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Are you ready for OSHA's new inspection priorities?

May 19, 2022
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The Occupational Safety and Health Administration (OSHA) saw its enforcement budget increase in 2022. Do you know what they will be watching for at Colorado workplaces?

In February 2022, OSHA issued two Regional Emphasis Programs within the cut stone and stone products industry and the food, wood product, primary metal, and fabricated metal manufacturing industries in Region VIII, which includes Colorado.

“While REPs enforce standards that are already in place, they are designed to raise attention to hazards in industries that are particularly risky," notes Pinnacol Industrial Hygienist Joan Brown.

Here's everything you need to know about these two REPs:

Respirable Crystalline Silica in Cut Stone and Slab Handling

The hazards:

As employees cut, saw, grind, or polish stone, they may be exposed to airborne silica dust. Inhalation of elevated levels of respirable crystalline silica (RCS) can cause multiple diseases, including silicosis – an incurable, but preventable, lung disease that can lead to disability and death. Exposure to RCS can also cause lung cancer, chronic obstructive pulmonary disease, and kidney disease.

The new program:

In February 2022, OSHA issued a REP for respirable crystalline silica (RCS) and slab handling in the cut stone and stone products industry. The inspection program is designed to identify and reduce RCS exposure as well as struck-by and crushing hazards when handling granite, marble, limestone, slate, and other stone slabs.

Facilities where workers may be exposed to RCS at or above the action level of 25 ug/M3 must comply with OSHA's respirable crystalline silica standard. In addition, it covers employees working in stone products manufacturing who move stone slabs on and off vehicles and throughout the fabrication shop. OSHA has more details on slab-handling hazards.

Noise in Manufacturing

The hazards:

Every year thousands of workers suffer from preventable hearing loss due to high workplace noise levels. The Centers for Disease Control and Prevention (CDC) estimates that 22 million workers are exposed to potentially damaging noise at work each year. Exposure to high noise levels can cause temporary or permanent hearing loss or sensitivity, tinnitus, or acoustical trauma and can also have other negative health effects, such as increased physiological stress, muscle tension, loss of sleep, inability to concentrate, and communication difficulties.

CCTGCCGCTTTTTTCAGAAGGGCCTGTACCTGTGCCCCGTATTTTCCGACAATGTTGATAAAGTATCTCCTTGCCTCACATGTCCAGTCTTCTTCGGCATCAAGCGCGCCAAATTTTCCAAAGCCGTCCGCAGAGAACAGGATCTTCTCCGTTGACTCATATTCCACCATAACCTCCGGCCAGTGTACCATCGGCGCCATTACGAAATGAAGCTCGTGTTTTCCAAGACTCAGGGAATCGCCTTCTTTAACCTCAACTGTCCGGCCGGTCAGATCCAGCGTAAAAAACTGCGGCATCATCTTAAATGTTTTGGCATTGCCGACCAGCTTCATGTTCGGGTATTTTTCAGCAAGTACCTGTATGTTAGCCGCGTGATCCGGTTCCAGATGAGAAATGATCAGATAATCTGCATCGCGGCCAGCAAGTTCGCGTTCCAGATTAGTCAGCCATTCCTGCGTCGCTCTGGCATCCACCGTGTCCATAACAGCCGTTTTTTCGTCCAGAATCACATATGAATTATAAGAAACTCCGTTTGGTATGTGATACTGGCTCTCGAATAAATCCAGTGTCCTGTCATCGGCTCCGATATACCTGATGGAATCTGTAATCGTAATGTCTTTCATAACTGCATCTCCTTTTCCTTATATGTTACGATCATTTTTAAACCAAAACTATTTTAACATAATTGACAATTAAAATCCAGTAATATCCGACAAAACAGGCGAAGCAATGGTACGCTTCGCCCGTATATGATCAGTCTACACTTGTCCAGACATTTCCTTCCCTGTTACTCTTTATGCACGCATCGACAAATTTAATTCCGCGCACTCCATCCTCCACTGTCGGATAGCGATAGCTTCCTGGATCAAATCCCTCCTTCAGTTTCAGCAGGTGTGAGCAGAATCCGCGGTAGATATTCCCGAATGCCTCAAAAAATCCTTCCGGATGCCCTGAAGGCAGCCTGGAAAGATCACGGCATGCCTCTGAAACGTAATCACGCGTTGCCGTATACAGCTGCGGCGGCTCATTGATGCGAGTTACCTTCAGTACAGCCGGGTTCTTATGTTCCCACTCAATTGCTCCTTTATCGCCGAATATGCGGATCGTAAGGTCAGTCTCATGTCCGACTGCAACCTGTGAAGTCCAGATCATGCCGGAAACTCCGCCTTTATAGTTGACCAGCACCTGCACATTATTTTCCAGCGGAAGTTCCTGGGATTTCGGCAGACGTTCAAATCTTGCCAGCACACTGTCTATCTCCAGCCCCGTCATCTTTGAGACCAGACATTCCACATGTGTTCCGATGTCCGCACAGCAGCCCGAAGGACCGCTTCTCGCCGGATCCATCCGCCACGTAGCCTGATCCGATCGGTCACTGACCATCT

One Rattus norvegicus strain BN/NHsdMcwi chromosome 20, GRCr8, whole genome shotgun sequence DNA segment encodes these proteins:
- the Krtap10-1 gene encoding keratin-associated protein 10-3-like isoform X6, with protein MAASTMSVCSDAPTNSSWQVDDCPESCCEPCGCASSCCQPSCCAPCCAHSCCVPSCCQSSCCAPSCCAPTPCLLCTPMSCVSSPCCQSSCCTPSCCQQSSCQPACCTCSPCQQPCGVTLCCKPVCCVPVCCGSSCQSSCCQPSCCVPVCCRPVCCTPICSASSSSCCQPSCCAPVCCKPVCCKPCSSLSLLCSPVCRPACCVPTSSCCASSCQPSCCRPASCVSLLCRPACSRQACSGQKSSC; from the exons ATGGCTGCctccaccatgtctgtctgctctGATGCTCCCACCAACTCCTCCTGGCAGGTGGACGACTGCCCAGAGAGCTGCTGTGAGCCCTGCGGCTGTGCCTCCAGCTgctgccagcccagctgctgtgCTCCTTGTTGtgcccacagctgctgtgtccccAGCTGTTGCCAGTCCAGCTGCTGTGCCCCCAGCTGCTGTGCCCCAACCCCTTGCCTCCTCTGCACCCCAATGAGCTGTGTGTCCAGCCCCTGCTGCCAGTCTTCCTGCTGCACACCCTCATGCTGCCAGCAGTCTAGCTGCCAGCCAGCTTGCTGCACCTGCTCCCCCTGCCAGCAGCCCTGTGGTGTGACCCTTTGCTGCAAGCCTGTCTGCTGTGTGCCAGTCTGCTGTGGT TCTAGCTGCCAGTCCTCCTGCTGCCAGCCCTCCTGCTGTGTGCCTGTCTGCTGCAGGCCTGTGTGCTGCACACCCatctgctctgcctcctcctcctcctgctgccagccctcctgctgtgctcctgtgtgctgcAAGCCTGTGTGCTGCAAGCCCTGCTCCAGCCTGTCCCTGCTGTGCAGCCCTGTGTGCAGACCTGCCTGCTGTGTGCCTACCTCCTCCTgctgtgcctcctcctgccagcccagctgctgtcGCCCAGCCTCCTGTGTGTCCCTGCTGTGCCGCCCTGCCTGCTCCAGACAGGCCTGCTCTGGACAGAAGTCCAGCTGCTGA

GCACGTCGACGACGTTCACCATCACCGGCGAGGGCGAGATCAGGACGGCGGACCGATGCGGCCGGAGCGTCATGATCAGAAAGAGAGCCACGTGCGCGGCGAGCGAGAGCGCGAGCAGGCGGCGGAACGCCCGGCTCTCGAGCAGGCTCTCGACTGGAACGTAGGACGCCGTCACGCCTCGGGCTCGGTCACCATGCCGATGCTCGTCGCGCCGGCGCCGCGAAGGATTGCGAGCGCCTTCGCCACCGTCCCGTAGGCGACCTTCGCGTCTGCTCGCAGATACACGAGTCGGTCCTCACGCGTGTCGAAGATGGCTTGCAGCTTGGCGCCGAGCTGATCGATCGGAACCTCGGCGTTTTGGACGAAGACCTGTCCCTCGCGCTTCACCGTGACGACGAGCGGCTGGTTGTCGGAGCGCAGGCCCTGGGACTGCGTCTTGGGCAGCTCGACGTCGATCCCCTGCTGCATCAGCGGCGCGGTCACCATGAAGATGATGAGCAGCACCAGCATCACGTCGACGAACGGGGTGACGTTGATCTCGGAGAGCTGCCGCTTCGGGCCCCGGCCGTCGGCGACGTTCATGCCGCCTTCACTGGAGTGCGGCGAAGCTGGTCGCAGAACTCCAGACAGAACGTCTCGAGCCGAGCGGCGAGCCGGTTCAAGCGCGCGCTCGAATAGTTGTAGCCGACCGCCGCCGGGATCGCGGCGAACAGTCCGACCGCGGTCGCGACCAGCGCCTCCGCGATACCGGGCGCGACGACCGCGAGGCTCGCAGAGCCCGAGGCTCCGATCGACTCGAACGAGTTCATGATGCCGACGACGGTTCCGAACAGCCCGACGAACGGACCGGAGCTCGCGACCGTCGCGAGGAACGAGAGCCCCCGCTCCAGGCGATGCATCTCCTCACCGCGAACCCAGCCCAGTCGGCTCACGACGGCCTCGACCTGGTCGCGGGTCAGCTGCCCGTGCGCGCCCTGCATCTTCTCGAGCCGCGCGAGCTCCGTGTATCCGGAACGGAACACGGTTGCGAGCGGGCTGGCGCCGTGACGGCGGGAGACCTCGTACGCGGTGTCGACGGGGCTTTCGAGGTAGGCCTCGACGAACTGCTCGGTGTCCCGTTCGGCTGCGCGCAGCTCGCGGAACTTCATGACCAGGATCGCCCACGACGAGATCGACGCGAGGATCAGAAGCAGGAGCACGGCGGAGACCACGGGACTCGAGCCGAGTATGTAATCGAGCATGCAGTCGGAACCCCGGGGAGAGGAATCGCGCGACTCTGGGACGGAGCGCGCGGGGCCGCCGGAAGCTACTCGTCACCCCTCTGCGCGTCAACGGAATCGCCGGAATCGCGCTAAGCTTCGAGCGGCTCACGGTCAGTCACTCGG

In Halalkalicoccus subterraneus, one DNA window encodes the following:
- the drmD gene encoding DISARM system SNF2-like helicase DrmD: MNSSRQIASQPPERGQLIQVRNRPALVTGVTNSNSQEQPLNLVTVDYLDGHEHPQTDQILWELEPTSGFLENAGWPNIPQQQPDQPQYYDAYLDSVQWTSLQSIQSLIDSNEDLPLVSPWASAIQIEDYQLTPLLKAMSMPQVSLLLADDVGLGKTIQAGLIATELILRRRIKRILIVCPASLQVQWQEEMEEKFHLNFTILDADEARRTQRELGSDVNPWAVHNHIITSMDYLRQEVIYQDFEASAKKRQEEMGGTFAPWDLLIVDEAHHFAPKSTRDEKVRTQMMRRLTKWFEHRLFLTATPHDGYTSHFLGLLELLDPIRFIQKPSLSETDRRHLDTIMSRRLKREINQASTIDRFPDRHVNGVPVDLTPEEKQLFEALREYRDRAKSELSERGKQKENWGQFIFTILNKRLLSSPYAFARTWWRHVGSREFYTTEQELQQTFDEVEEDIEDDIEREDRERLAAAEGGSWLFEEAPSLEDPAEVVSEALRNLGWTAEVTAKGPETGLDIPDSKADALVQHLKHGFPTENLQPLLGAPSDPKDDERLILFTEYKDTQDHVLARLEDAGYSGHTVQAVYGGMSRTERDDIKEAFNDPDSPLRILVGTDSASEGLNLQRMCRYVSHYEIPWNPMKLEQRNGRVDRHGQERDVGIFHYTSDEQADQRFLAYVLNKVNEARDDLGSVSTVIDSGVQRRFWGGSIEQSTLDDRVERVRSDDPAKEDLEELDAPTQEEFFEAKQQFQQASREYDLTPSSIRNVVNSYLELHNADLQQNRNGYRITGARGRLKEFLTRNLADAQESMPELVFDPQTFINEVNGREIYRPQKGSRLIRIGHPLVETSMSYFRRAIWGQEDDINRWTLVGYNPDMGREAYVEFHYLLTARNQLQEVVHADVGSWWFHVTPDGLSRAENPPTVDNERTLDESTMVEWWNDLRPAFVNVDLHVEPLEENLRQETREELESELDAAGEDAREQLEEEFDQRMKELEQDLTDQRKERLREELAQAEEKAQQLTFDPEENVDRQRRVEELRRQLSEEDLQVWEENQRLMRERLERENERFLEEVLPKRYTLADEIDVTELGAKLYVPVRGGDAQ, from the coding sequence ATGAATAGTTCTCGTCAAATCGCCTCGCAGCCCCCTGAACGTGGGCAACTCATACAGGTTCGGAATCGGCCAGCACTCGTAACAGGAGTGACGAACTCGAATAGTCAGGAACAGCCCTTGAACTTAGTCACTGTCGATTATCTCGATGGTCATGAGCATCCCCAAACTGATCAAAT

The new program:

In February 2022, OSHA issued an REP for certain industries in manufacturing that have hearing loss incident rates of at least nine times the national average. The inspection program is designed to identify, reduce, and eliminate exposure to the hazard of excessive noise levels.

Among the industries that are particularly affected are manufacturing, where the rate of exposure to excessive noise was 8.6 per 10,000, more than six times higher than the rate for all private industry. In prefabricated wood building manufacturing, the rate of hearing loss was astonishingly high at 31.1, approximately 22 times the rate for private industry.

This chart shows the industries affected by the new REP:

Find out more at the OSHA Occupational Noise Exposure Standard.

Pinnacol Can Help Today

Even if you're not in one of the industries highlighted in this article, now is the time to evaluate your employees' exposure and determine if you need to make changes to protect your workers and comply with the requirements. Pinnacol's Safety Team has the expertise and specialized equipment to perform a free evaluation and then offer suggestions for modifications that will ensure you are in compliance.

To request industrial hygiene services or speak to an industrial hygienist, please contact Safety On Call at safetyoncall@pinnacol.com.


Pinnacol Assurance assumes no responsibility for management or control of customer safety activities. Please ensure your business meets the requirements of all federal, state, and local laws, regulations, or ordinances related to workplace safety.

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